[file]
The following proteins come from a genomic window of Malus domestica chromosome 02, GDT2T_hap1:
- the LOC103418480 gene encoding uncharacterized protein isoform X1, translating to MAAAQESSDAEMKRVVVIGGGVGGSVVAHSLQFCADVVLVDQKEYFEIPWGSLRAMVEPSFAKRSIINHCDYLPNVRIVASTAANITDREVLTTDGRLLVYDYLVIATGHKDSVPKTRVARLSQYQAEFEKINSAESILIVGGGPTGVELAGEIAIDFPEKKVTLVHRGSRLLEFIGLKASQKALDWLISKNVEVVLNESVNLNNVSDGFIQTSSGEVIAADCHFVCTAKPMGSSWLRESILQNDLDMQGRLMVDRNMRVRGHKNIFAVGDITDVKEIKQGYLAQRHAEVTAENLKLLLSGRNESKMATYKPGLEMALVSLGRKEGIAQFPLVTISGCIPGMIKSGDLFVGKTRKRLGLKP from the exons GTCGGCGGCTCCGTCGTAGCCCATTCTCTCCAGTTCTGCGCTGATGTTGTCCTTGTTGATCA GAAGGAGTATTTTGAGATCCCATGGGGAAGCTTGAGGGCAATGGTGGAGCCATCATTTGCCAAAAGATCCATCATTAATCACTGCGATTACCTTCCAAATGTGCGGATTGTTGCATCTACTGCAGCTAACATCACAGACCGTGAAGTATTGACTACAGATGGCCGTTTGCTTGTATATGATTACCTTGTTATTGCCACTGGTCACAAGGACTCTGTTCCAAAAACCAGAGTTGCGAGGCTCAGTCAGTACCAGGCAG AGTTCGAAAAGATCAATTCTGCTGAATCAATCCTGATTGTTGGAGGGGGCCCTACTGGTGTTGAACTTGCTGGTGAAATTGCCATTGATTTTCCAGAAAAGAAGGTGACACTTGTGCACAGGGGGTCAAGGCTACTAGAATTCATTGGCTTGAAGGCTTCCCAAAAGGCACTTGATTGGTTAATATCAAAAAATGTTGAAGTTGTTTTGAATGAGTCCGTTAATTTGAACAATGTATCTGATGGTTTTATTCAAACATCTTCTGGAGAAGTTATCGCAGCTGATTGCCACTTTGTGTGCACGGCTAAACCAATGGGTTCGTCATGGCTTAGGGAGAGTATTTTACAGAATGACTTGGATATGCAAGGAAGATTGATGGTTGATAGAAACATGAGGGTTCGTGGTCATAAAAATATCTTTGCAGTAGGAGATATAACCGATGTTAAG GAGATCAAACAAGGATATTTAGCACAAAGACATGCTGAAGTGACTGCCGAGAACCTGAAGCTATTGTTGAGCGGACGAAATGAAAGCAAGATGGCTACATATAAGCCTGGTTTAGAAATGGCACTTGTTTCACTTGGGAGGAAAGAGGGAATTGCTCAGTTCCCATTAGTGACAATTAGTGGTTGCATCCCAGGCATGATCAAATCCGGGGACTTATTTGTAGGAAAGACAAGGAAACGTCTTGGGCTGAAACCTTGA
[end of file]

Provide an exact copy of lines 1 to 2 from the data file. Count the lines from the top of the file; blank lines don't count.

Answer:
The following proteins come from a genomic window of Malus domestica chromosome 02, GDT2T_hap1:
- the LOC103418480 gene encoding uncharacterized protein isoform X1, translating to MAAAQESSDAEMKRVVVIGGGVGGSVVAHSLQFCADVVLVDQKEYFEIPWGSLRAMVEPSFAKRSIINHCDYLPNVRIVASTAANITDREVLTTDGRLLVYDYLVIATGHKDSVPKTRVARLSQYQAEFEKINSAESILIVGGGPTGVELAGEIAIDFPEKKVTLVHRGSRLLEFIGLKASQKALDWLISKNVEVVLNESVNLNNVSDGFIQTSSGEVIAADCHFVCTAKPMGSSWLRESILQNDLDMQGRLMVDRNMRVRGHKNIFAVGDITDVKEIKQGYLAQRHAEVTAENLKLLLSGRNESKMATYKPGLEMALVSLGRKEGIAQFPLVTISGCIPGMIKSGDLFVGKTRKRLGLKP from the exons GTCGGCGGCTCCGTCGTAGCCCATTCTCTCCAGTTCTGCGCTGATGTTGTCCTTGTTGATCA GAAGGAGTATTTTGAGATCCCATGGGGAAGCTTGAGGGCAATGGTGGAGCCATCATTTGCCAAAAGATCCATCATTAATCACTGCGATTACCTTCCAAATGTGCGGATTGTTGCATCTACTGCAGCTAACATCACAGACCGTGAAGTATTGACTACAGATGGCCGTTTGCTTGTATATGATTACCTTGTTATTGCCACTGGTCACAAGGACTCTGTTCCAAAAACCAGAGTTGCGAGGCTCAGTCAGTACCAGGCAG AGTTCGAAAAGATCAATTCTGCTGAATCAATCCTGATTGTTGGAGGGGGCCCTACTGGTGTTGAACTTGCTGGTGAAATTGCCATTGATTTTCCAGAAAAGAAGGTGACACTTGTGCACAGGGGGTCAAGGCTACTAGAATTCATTGGCTTGAAGGCTTCCCAAAAGGCACTTGATTGGTTAATATCAAAAAATGTTGAAGTTGTTTTGAATGAGTCCGTTAATTTGAACAATGTATCTGATGGTTTTATTCAAACATCTTCTGGAGAAGTTATCGCAGCTGATTGCCACTTTGTGTGCACGGCTAAACCAATGGGTTCGTCATGGCTTAGGGAGAGTATTTTACAGAATGACTTGGATATGCAAGGAAGATTGATGGTTGATAGAAACATGAGGGTTCGTGGTCATAAAAATATCTTTGCAGTAGGAGATATAACCGATGTTAAG GAGATCAAACAAGGATATTTAGCACAAAGACATGCTGAAGTGACTGCCGAGAACCTGAAGCTATTGTTGAGCGGACGAAATGAAAGCAAGATGGCTACATATAAGCCTGGTTTAGAAATGGCACTTGTTTCACTTGGGAGGAAAGAGGGAATTGCTCAGTTCCCATTAGTGACAATTAGTGGTTGCATCCCAGGCATGATCAAATCCGGGGACTTATTTGTAGGAAAGACAAGGAAACGTCTTGGGCTGAAACCTTGA